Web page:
According to The WHO:
Today, 4 in 10 of the world’s deaths are unregistered and in the African region, only 1 in 10 deaths is currently recorded, according to the first-ever global assessment of country health information systems released today by the World Health Organization in partnership with Bloomberg Philanthropies.
Two-thirds of low-income countries have established a standardized system to report causes of death. However, the SCORE Report highlights the urgent need to strengthen these systems to help the world respond to health emergencies and track progress towards global health goals.
The pandemic has highlighted that even the most advanced health and data systems still struggle to provide data in near real-time in order to act swiftly. The lack of data worldwide limits the understanding of the true mortality impact of the COVID-19 pandemic, undermining response planning.
“The pandemic has stretched the capacity of country health information systems around the world, as they must track both the disease and other critical health trends,” said Dr. Tedros Adhanom Ghebreyesus, WHO Director-General. “The SCORE report is an important step towards better data, for better decisions and better health.”
Estimates show that 60% of the countries reviewed have a well-developed system for reviewing the progress and performance of their health sector and only half have the capacity to monitor the quality of care. Only 32% of the countries have a good capacity for a national digital health strategy based on recommended standards.
“With SCORE at hand, WHO will support countries around the world to address data gaps and strengthen their data and health information systems,” said Dr. Samira Asma, Assistant Director-General, for Data, Analytics, and Delivery.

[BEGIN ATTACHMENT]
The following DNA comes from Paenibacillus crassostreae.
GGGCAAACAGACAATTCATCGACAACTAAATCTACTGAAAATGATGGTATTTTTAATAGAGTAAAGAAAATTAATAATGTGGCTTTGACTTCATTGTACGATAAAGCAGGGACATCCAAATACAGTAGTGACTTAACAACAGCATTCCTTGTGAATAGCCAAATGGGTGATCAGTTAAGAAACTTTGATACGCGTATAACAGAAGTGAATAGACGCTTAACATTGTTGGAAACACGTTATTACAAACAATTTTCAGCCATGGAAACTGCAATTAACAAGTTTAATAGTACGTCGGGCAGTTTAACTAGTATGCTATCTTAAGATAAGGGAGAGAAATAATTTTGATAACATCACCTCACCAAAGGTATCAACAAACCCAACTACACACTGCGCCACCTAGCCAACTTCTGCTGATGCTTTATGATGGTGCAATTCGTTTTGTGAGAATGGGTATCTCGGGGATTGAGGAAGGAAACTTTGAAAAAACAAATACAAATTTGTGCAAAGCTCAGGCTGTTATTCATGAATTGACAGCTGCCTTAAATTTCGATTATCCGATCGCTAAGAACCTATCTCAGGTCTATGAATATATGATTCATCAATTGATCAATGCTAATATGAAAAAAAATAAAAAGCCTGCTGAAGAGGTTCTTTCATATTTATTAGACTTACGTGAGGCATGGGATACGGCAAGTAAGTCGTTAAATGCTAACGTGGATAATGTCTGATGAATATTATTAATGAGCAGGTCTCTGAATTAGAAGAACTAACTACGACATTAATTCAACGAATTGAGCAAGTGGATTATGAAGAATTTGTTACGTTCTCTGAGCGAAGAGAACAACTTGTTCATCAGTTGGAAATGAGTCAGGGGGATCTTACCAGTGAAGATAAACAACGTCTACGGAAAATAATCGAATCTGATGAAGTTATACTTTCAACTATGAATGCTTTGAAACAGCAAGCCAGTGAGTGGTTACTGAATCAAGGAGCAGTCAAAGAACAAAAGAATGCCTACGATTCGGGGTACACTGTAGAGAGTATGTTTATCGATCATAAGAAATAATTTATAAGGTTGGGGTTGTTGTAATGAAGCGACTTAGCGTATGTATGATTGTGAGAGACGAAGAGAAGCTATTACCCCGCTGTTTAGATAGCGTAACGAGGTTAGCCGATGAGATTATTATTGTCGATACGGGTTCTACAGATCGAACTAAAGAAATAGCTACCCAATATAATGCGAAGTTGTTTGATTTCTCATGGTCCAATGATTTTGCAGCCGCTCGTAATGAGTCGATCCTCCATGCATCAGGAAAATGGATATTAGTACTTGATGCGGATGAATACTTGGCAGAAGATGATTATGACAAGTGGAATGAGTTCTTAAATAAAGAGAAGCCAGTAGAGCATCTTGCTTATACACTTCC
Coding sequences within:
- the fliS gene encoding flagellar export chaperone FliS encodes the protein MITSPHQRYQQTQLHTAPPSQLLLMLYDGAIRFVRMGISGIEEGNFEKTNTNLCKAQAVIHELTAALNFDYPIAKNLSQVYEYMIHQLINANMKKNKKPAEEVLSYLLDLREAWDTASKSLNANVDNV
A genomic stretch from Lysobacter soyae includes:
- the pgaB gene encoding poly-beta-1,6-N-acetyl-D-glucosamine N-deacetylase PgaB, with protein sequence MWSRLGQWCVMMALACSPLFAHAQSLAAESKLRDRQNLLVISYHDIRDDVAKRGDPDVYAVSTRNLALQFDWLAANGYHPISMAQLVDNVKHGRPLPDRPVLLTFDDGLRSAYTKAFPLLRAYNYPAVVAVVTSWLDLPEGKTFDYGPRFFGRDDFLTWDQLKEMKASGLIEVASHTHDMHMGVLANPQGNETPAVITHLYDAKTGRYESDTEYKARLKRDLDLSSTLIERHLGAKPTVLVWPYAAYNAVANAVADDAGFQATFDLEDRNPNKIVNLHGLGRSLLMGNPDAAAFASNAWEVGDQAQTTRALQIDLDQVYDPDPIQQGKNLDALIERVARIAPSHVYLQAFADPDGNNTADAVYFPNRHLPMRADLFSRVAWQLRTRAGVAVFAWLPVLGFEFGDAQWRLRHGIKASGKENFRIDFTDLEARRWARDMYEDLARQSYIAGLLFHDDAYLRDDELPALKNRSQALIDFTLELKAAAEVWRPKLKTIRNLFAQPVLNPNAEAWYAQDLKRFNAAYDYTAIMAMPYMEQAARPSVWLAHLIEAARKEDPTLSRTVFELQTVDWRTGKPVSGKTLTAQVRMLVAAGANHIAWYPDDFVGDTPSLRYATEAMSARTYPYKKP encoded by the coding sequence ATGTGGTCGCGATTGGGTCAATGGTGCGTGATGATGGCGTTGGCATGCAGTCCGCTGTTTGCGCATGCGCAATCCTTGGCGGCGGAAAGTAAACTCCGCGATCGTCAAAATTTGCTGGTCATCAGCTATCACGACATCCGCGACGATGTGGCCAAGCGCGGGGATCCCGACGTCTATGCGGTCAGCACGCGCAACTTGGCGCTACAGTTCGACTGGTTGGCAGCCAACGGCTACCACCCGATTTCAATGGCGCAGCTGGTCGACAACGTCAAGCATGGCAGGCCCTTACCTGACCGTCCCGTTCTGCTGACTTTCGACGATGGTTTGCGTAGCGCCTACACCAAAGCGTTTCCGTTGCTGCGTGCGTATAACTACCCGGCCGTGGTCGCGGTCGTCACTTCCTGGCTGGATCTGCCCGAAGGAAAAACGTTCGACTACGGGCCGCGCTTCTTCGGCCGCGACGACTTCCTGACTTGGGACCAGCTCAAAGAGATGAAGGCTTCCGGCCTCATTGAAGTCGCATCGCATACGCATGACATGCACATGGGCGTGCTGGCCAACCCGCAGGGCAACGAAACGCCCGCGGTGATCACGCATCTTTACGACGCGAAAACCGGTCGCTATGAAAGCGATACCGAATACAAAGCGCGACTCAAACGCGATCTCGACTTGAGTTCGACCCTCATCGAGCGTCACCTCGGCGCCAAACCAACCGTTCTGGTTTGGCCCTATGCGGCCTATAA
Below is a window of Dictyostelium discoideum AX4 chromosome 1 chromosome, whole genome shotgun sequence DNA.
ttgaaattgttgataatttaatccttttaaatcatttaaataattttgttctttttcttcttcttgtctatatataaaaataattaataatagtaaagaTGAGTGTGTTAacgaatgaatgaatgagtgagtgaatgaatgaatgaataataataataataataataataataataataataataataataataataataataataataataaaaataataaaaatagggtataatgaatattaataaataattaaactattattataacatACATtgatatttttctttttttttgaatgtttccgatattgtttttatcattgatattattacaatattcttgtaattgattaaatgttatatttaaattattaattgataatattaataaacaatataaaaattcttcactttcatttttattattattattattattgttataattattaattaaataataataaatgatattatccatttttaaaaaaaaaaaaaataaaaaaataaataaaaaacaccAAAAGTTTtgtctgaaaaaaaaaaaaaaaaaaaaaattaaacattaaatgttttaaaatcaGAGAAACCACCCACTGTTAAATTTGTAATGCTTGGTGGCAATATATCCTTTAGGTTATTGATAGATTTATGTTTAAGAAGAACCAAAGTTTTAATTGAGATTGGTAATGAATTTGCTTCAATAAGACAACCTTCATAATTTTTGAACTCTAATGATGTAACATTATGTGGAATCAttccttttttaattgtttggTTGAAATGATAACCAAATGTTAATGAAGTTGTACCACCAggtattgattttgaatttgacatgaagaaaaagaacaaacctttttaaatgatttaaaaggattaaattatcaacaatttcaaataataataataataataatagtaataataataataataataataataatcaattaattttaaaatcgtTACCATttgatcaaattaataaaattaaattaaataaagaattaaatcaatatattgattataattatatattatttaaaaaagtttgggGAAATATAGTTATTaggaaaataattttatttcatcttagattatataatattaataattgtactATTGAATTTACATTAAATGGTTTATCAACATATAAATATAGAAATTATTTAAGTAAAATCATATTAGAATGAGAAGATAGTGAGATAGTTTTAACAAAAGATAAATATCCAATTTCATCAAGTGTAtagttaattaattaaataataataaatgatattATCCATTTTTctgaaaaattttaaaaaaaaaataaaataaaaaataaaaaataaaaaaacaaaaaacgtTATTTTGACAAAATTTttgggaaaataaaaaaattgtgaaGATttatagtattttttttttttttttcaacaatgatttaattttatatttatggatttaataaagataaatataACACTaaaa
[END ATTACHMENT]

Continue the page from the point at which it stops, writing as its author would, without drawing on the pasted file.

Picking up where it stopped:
Although there is good availability of data on areas such as immunization, tuberculosis, and HIV incidence, there is less coverage on health issues such as mental health and cancer. Less than half of countries report national facility data on severe mental health disorders.
This lack of data severely limits countries in their ability to plan and implement effective health programs.
“The SCORE report guides countries to invest in priority areas with the greatest impact on the collection, analysis, and use of health data. Among other recommendations the report urges countries to strengthen their overall health data systems, to improve their death data registration systems, and to collect more and better quality data to address inequalities,” said Michael Bloomberg, WHO Global Ambassador for Noncommunicable Diseases and Injuries.
The report and the portal are part of WHO’s SCORE for Health Data Technical Package that will support countries and regions to view their assessments, conduct analyses, and improve health data for healthier populations.
Source: The WHO